Take Pantaloons. This is the brand that started Biyani’s transformation into a retailer. Back in 1997, Biyani was manufacturing two brands, John Miller and Bare. Both were struggling. Even though his products were good, and the pricing was competitive, high distribution costs and margins were making the whole business unviable. And so he decided to set up his own stores. That year, the first of these came up in Kolkata. At this stage, the plan was that the company would open another 2-3 such stores, no more. Recalls Kabir Loomba, who worked with Biyani as a chief operating officer (COO) in that period: “When the first store came up, we did not know when the second store would come up.” But the Kolkata store was an eye-opener. Biyani had been hoping it would do about Rs 7 crore in its first year. It did Rs 10 crore. Loomba feels this taught Biyani an important lesson: the Indian market was under-retailed. This was when the aggressive retail expansion started.
Over the years, Pantaloons has been through a few makeovers. And right now, it is getting another one. Biyani is junking the old positioning of ‘India’s family store’ and is planning to target the youth instead. His consumer insight is, like always, a shade radical: “Within a family, people were thinking and dressing and acting very differently. Which is why I believe studying Indian consumers by demographics and psychographics is a waste of time. We should look at communities: techies, metrosexuals, etc.”
So, Pantaloons will now be about affordable fashion. (‘Fashion from Pantaloons’ is the new adline.) In the next two years, says Biyani, Pantaloons will be the Indian equivalent of Spanish fashion retailer Zara.
Internationally, in this business of fashion retailing, while the margins on individual garments are high, eventually, the margins are low. That is because the unsold stocks have to be liquidated through heavy discounting. For instance, it takes 90-120 days to design and ship, say, a new line of fashion merchandise. This means two things. One, the company will always be forced to order in lots of 90-120 days, lest it runs out of stock halfway. Two, if the fashion changes, the company is saddled with inventory which then has to be liquidated. Says Biyani: “If the margins on every garment are 50%, but I am going to sell half of them after a 12% markdown, my margins are already down to 44%.” And so, the company is trying to crash the time to market from 90 days to about 21 days.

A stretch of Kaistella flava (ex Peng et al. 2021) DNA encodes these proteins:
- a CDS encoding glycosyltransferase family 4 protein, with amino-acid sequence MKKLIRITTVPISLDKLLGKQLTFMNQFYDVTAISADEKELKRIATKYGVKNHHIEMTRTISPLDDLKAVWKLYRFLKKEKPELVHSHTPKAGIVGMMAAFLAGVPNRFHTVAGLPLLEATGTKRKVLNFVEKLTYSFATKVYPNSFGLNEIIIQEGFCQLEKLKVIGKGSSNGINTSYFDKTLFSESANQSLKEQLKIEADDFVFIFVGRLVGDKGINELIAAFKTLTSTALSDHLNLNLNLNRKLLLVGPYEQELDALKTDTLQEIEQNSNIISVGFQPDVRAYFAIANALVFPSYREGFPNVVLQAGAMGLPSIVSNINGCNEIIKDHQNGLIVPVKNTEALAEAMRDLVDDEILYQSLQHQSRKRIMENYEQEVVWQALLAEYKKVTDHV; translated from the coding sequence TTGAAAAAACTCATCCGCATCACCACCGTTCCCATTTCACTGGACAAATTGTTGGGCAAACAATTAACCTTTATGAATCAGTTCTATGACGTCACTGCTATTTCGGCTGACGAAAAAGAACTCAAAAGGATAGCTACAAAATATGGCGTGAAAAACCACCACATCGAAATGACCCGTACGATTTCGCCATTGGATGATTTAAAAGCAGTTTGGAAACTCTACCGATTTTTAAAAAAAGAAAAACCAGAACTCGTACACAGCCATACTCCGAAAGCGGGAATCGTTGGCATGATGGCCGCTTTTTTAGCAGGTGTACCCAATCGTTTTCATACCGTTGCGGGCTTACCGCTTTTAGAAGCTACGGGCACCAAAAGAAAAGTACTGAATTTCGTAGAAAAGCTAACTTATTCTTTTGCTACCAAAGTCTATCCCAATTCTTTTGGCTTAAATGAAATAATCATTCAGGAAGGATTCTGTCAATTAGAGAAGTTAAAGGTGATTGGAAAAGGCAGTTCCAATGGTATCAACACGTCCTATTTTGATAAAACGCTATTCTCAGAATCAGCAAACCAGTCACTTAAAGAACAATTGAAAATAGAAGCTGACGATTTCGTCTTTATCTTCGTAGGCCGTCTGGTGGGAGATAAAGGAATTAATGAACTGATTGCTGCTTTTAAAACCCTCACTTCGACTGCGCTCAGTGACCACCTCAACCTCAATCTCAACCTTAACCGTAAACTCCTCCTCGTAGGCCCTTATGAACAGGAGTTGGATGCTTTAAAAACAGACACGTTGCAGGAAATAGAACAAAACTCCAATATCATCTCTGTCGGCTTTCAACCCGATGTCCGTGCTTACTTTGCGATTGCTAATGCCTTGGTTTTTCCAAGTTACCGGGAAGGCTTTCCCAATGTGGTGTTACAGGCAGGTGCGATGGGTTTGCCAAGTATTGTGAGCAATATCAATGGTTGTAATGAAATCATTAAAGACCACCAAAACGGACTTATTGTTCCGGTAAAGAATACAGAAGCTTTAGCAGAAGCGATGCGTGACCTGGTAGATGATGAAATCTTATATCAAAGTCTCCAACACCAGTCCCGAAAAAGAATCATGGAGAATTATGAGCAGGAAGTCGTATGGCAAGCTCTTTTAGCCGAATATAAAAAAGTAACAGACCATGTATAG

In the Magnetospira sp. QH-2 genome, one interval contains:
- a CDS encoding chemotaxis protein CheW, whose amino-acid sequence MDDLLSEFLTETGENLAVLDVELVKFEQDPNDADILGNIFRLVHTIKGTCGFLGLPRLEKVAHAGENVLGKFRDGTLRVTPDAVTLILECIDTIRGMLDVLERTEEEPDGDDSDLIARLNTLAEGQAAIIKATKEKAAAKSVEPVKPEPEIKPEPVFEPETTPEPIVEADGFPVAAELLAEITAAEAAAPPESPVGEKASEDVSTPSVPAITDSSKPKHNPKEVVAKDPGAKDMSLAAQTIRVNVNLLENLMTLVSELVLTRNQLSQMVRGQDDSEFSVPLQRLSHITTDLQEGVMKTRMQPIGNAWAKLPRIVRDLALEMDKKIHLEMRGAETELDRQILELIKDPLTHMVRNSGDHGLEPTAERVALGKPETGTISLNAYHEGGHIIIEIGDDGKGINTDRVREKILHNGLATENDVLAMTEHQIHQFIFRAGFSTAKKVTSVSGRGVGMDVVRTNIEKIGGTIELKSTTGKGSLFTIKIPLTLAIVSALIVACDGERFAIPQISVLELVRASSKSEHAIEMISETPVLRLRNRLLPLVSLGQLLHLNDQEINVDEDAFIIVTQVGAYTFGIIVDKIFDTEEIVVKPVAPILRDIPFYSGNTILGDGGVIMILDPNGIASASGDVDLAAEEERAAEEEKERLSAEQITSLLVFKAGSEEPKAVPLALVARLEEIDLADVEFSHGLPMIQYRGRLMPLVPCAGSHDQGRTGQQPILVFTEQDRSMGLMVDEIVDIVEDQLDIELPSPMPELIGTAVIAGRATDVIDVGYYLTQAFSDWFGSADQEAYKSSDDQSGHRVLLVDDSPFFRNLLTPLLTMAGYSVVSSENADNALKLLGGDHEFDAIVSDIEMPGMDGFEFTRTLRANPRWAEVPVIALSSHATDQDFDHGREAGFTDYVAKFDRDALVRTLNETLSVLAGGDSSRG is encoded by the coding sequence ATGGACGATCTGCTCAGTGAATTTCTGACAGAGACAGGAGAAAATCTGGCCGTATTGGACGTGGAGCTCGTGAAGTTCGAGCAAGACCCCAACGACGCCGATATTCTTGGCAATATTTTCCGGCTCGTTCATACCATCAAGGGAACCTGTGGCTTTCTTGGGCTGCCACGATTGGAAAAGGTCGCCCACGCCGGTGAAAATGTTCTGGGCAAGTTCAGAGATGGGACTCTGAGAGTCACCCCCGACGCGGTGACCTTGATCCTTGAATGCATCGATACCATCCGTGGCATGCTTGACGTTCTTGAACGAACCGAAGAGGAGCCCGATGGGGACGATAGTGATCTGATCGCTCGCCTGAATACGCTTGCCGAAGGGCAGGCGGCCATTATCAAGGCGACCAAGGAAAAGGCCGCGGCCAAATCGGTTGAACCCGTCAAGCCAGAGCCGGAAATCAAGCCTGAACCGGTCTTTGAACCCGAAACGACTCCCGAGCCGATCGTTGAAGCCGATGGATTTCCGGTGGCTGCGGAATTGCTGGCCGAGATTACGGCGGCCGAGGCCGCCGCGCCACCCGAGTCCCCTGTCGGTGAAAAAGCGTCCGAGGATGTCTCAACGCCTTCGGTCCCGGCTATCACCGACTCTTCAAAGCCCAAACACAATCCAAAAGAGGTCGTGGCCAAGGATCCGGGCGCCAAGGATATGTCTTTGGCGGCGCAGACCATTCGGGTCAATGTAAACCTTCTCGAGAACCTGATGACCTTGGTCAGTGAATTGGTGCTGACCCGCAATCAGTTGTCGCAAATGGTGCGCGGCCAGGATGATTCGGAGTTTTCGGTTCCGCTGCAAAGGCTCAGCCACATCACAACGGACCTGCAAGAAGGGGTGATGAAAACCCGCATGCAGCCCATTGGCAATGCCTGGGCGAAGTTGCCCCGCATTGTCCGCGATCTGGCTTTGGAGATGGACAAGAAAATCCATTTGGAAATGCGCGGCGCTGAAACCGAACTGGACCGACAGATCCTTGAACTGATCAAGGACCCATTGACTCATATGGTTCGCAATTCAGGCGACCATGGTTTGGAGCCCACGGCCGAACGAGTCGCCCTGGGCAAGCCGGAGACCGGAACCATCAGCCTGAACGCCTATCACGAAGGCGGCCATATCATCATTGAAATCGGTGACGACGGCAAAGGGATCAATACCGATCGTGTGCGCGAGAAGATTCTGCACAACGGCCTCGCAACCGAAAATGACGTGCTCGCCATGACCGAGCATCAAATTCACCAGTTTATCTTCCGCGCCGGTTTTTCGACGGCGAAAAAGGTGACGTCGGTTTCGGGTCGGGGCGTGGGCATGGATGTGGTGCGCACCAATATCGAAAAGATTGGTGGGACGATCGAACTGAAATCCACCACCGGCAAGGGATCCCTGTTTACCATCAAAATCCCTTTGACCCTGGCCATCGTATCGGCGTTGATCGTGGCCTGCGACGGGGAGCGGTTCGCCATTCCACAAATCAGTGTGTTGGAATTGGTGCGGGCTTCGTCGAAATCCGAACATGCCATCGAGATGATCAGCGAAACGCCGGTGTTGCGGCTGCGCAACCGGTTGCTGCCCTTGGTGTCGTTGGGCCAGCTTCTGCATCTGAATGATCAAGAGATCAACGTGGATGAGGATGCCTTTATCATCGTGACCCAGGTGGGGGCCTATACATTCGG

Zara has a neat model that lets it launch new lines in less than 21 days. What made it possible is that it had its own factories. Biyani is doing something similar. Faster manufacturing, says Anshuman Singh, who looks after the supply chain, will let the company keep less inventory, which will make it more responsive to market changes while reducing the amount of stocks to be sold at a discount. At the same time, as fresh stocks hit the market faster, sales will rise. By becoming much more responsive, says Biyani, “We can up our margins by 5-6%.” Right now, he has brought the time lag down from 90 to 40 days.
But fashion tastes in India don’t change that fast. So the real question is: what will it take to drive disposability of clothes higher? According to retail consultant Devangshu Dutta, that is price. “Pantaloons will have to really bring prices down, by half or so. But that might create a problem between Pantaloons and Big Bazaar, for the latter is also based on apparel.”
As it were, Biyani’s new strategy for Big Bazaar also centres on fashion, but with a volumes orientation. It will retail what Biyani calls commoditised fashion – blue jeans, white shirts. Biyani is planning to buy these in very large numbers, drive prices down, and sell. Take denim. Recalls Singh: “Pantaloons has jeans from Bare at Rs 695 and above. Newport, priced at Rs 599, was the cheapest pair of jeans in the market. So, we contacted Arvind Mills and asked if they could give us jeans at Rs 299 if we were willing to take 100,000 units a month.” That is where Ruf-n-Tuf came in. The brand had been discontinued when Pantaloon first contacted Arvind. From now on, it will be available only through Big Bazaar. There is a similar deal for T-shirts.
This will have to be a lean operation. Pantaloon will carry no stocks. They will lie with the manufacturer and replenished just in time. In businesses where there aren’t any large manufacturers, like plastics, leather, food technologies, Pantaloon is trying to engineer its own low prices. For ketchup, it has an in-house label for Rs 38 as opposed to an industry average of Rs 58 for the same size.
And then, there is the format that fascinates and worries Biyani: Food Bazaar. Right now, of the company’s topline of about Rs 650 crore, Rs 250 crore has come from Pantaloons, the apparel store, another Rs 230 crore from Big Bazaar and the rest (Rs 160 crore-170 crore) is contributed by Food Bazaar. Biyani worries that Food Bazaar is growing too fast. He says: “I could double the stores I have and still face no problem. But it is important to recognise that it should not be more than 30% of my topline.” (That is why, he says, “I have underplayed food in Big Bazaar.”)
That flies in the face of conventional wisdom. Most retailers believe food is central to their retailing operations. If you look at the rival hypermarket format Giant from the RPG stable, 50% of its revenues come from food. In contrast, Biyani doesn’t want the share of foods to rise over 30%. He has a simple explanation: in India, cost of modern retailing is very high, and food doesn’t offer adequate margins. If cost of operations is 30%, food margins are just 12-14%. In contrast, apparel and non-food segments offer margins of 25-30%.